Jack, you or your children may care how much wealth hording and exporting takes place by those earning immensely more than you if our nation falters or fails as a result. The export of wealth from American shores is one of the doomsday scenarios for our future economy and national debt that will only be prevented with deliberate conscious effort by the American people and government.

Wealth is going to want to move to China and India and Malaysia, Japan, and S. America for most of the rest of this century. That is where the promise for the greatest returns exists in this century. Fail to halt both the massive accumulation of American wealth and its export, and your children could easily end up living in a 3rd world country themselves called the Bankrupt United States.

Posted by: David R. Remer at June 1, 2006 7:12 PM
Comment #153565


The U.S. is still the most competitive large economy in the world. Our wealth is based on our productivity and that has been growing rapidly. I agree that Americans need to consume less. How would you accomplish that? What will happen is that the dollar will decline and we will have less money to spend internationally. So we will consume less. Price is the way we are told that we are spending too much. That is what makes us decide to spend less.

This is a variation of my energy policy, which is also price. In fact, much of our deficit is from energy, so as those prices rise, we consume less. It has is already happening.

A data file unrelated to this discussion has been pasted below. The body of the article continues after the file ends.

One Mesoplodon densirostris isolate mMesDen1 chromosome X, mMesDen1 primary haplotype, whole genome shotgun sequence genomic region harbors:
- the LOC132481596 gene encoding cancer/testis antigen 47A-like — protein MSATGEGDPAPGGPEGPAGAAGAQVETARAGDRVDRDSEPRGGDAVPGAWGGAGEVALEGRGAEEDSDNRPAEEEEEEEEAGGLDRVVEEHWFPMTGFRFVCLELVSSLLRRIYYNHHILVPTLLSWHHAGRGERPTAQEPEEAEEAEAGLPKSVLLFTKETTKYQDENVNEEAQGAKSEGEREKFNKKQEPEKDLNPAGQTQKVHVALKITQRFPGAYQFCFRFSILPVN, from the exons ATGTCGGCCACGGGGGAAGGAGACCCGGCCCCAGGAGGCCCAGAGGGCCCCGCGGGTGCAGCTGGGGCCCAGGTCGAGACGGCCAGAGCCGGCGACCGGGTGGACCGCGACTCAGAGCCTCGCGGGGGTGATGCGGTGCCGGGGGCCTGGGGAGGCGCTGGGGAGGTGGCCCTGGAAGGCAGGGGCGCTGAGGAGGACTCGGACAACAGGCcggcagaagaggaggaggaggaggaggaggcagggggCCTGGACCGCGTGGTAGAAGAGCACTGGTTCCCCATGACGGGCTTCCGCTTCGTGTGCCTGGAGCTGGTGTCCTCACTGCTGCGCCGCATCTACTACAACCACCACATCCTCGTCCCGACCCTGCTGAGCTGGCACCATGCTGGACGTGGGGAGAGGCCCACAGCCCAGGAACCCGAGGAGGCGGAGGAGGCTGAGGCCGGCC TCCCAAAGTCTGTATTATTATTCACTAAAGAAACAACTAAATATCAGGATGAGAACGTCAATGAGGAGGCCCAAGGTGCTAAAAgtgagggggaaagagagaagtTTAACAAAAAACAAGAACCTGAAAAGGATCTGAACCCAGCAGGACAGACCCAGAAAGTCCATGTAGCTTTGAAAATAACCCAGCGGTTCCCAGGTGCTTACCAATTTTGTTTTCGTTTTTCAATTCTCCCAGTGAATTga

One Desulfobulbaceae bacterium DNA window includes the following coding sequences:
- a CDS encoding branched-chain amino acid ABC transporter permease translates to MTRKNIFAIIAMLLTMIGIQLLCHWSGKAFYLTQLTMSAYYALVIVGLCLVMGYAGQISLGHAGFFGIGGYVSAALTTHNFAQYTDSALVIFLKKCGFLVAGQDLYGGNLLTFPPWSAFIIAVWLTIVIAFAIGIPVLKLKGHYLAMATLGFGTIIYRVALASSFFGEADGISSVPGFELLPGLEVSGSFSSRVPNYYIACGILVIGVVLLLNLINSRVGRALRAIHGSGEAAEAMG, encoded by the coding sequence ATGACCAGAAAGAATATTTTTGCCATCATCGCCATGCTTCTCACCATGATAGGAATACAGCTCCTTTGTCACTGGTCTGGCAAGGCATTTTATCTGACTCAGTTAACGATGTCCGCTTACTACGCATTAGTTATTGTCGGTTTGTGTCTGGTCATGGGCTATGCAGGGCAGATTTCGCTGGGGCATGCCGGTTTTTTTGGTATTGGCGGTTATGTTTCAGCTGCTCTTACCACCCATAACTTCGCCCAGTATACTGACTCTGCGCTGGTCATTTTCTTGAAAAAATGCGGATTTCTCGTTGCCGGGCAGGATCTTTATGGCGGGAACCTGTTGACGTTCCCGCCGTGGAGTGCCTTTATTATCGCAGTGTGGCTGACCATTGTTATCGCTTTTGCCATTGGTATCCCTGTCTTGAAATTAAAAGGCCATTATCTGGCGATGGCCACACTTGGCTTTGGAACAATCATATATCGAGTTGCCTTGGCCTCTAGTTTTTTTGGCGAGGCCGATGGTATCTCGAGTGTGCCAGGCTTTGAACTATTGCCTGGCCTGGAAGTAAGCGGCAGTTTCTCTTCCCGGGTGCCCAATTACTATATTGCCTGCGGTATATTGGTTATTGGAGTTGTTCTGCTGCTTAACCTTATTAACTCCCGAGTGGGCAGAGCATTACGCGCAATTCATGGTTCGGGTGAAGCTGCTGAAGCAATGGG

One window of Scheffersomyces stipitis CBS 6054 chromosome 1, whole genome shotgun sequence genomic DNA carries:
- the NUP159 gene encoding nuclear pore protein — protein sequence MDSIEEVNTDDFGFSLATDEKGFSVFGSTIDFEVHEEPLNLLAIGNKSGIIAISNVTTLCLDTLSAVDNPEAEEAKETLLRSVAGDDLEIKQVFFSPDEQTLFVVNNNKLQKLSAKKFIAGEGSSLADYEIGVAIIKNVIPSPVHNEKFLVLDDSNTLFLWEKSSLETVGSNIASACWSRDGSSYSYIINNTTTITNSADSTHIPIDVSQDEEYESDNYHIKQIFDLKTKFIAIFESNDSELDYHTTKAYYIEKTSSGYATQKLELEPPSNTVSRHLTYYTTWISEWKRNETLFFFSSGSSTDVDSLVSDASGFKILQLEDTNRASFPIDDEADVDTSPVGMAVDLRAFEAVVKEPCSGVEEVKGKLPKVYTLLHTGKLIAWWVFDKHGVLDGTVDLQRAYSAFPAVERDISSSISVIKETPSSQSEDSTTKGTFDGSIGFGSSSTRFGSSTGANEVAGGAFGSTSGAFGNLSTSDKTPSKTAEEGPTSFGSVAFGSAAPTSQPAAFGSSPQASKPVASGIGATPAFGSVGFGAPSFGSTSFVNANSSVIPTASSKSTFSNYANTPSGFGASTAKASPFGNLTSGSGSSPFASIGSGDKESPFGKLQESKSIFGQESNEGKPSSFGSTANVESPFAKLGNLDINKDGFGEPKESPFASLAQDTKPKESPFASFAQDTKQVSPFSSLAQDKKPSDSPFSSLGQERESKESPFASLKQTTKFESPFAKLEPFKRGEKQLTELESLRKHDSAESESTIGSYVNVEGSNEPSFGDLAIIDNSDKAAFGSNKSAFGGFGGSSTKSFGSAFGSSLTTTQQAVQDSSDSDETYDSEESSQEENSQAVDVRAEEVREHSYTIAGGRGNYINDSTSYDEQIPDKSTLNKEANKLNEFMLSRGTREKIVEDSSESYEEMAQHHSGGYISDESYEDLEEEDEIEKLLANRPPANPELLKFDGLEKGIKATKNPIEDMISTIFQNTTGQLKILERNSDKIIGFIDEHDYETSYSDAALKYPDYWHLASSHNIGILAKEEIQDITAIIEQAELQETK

Capital will flow to where it gets good returns. The U.S. will be such a place for a long time to come. India, China, Brazil and others will become richer. That will make us richer, not poorer. As California surpassd NY in wealth, it did not make NY poorer in real terms. As the U.S. surpassed Britain, Britain did not become poorer except in relative terms. Europeans have a very high standard of living despite being in relative decline for generations.

Posted by: Jack at June 1, 2006 8:52 PM
Comment #153574


People can earn as much as they want in this country; and they deserve every penny of it.
I worked for the company now known as Qwest for over 25 years. I saved 10% of my salary every year. When Joe Nacchio took over, he changed the 401K rules (to prevent employees from transferring their funds away from Qwest stock), cooked the books, and sold over $500 million in stock options. When it was discovered what Nacchio had done to the books, Qwest stock tumbled and my 401K fund lost over $200,000. I might have to work until I’m in my 70’s as a result. Nacchio has yet to face ANY legal actions.

So I ask you: Does Joe Nacchio deserve his $500,000,000? By the way, that doesn’t include his multimillion salary.